According to officials with Russia’s nuclear industry, no radioactivity was released into the atmosphere or the environment.
Emergency instructions were followed – the repair work was stopped immediately and the participating workers evacuated. The workers were sent immediately to an onsite clinic to evaluate whether any of them had inhaled radionuclides, a Mayak spokesman said on Tuesday. Final results of the test will be known on April 15th, he said.
The reasons for the accidents are as yet unknown. Sergei Novikov, spokesman for Russia’s atomic energy agency Rosatom, was, according to his secretary, on a business trip Tuesday and could not be reached for comment.
“The incident rates as less than a zero on the International Nuclear Event Scale,” Rosatom assistant director Igor Konyshev told Bellona Web Tuesday, referring to the International Atomic Energy Agency’s scale for measuring the seriousness of nuclear incidents and accidents.
“Because of that, the commission that is investigating the reasons is comprised only of representatives of Mayak,” he said, adding that the results of the investigation would be made public in 10 days.
It is already apparent, however, that there were no consequences as a result of the incident, said Alexander Mysin, Urals Federal Region assistant director for RosTekhNadzor, Russia’s technical and industrial oversight ministry.
“There were (no consequences) even 15 minutes after the incident,” Mysin said in a telephone interview.
Environmentalists, however, were not calmed by the confident words from Russia’s nuclear officialdom.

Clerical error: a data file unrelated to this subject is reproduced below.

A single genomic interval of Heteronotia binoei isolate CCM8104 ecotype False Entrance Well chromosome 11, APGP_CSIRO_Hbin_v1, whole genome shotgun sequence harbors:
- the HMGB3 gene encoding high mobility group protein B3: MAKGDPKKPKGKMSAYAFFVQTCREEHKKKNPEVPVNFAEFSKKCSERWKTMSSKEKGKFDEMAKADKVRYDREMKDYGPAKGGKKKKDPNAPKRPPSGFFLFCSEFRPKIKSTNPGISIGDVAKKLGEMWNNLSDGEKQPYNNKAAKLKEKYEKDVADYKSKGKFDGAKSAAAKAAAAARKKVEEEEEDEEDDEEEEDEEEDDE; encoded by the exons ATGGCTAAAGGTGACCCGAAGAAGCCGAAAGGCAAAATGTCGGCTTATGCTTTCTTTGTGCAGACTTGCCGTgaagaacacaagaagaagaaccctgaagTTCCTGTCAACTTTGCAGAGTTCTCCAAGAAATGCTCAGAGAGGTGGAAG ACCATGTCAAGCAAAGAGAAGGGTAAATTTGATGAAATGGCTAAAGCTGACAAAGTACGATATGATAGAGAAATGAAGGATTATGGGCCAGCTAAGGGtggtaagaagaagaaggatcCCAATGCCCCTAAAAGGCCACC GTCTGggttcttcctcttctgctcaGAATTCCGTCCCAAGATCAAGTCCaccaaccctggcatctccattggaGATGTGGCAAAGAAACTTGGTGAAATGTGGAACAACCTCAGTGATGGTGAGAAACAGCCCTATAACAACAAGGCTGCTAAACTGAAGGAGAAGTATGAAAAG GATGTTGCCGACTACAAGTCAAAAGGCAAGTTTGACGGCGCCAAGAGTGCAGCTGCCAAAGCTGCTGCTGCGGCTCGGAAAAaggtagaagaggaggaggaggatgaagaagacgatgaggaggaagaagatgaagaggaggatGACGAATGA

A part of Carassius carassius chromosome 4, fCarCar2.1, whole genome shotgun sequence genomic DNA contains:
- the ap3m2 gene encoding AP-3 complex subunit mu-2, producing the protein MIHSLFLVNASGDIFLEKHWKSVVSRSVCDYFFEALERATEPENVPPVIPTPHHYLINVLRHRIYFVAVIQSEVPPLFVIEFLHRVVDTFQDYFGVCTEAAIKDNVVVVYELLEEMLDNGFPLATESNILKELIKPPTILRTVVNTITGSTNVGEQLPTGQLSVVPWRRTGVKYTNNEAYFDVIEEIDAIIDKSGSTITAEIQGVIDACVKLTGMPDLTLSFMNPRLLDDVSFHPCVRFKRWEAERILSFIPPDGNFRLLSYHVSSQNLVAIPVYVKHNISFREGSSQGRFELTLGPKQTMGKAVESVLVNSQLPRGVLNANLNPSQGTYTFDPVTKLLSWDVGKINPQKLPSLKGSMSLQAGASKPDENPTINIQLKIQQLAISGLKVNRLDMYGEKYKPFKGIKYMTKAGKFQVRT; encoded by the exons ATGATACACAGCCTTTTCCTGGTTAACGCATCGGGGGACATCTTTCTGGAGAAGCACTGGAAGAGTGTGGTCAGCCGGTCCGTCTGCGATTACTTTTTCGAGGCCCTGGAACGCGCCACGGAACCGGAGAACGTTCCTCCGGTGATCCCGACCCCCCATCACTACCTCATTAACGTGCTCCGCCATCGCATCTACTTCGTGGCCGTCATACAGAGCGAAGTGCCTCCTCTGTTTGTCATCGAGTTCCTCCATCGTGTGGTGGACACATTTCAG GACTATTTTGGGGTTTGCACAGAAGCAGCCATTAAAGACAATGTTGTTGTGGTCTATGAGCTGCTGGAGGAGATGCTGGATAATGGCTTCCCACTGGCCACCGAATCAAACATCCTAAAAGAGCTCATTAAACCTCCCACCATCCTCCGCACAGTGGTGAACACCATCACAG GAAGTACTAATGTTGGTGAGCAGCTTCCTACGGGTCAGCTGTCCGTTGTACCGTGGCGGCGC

“Lately, incidents at Mayak have been occurring with alarming frequency,” said Vladimir Slivyak of the Ecodefence environmental group.
In Slivyak’s view, frequent news about emergency situations is on the one hand an indication of openness on behalf of the facility. On the other hand, he said, it attests to the deterioration of Mayak’s equipment.
The condition of Mayak’s equipment
Research conducted by Bellona Web reveals, the last incident at the RT-1 reprocessing facility at Mayak occurred in June 2007. A pipeline carrying pulps of radioactive mixtures in the facility’s No. 5 workshop sprung a leak between June 24th and 26th. The severe leak, according to many interviewed by Bellona Web, cost Mayak’s former director, Vitaly Sadovnikov, his post.
In October of 2007, a leak occurred in the industrial complex of Mayak during a routine transport of liquid radioactive waste over one of the plant’s internal roadways while being transferred from Mayak’s chemical-metallurgical facility to its radio-chemical plant.
But Rosatom’s Konyshev said that the recent string of incidents “does not have anything to do with equipment deterioration at Mayak.”
“Routine equipment substitutions occur at Mayak. One can’t speak of any equipment (there) being worn out beyond the norm,” he said.
Mayak was the Soviet Union’s most important production point for weapons grade plutonium. Since 1977, Mayak has been used for reprocessing spent nuclear fuel at its RT-1 facility.
RT-1 is built to handle spent nuclear fuel from VVER-450, BN-450 and BN-600 reactors, as well as fuel from submarine and nuclear icebreaker reactors. In recent years, RT-1 has been undergoing upgrades in order to reprocess fuel form VVER-1000 reactors – per Rosatom’s plans – which are the workhorse of Russia’s nuclear industry.
Mayak reprocesses some 120 tons of spent nuclear fuel a year, though its annual throughput is designed to be 400 tons. In February 2006, the State Duma’s Committee on Ecology demanded that reprocessing at Mayak be brought down to the minimum that was “sufficient to fulfill international agreements, as well as programmes of geared toward ecological and defence purposes” – meaning the continued reprocessing of fuel from nuclear submarines.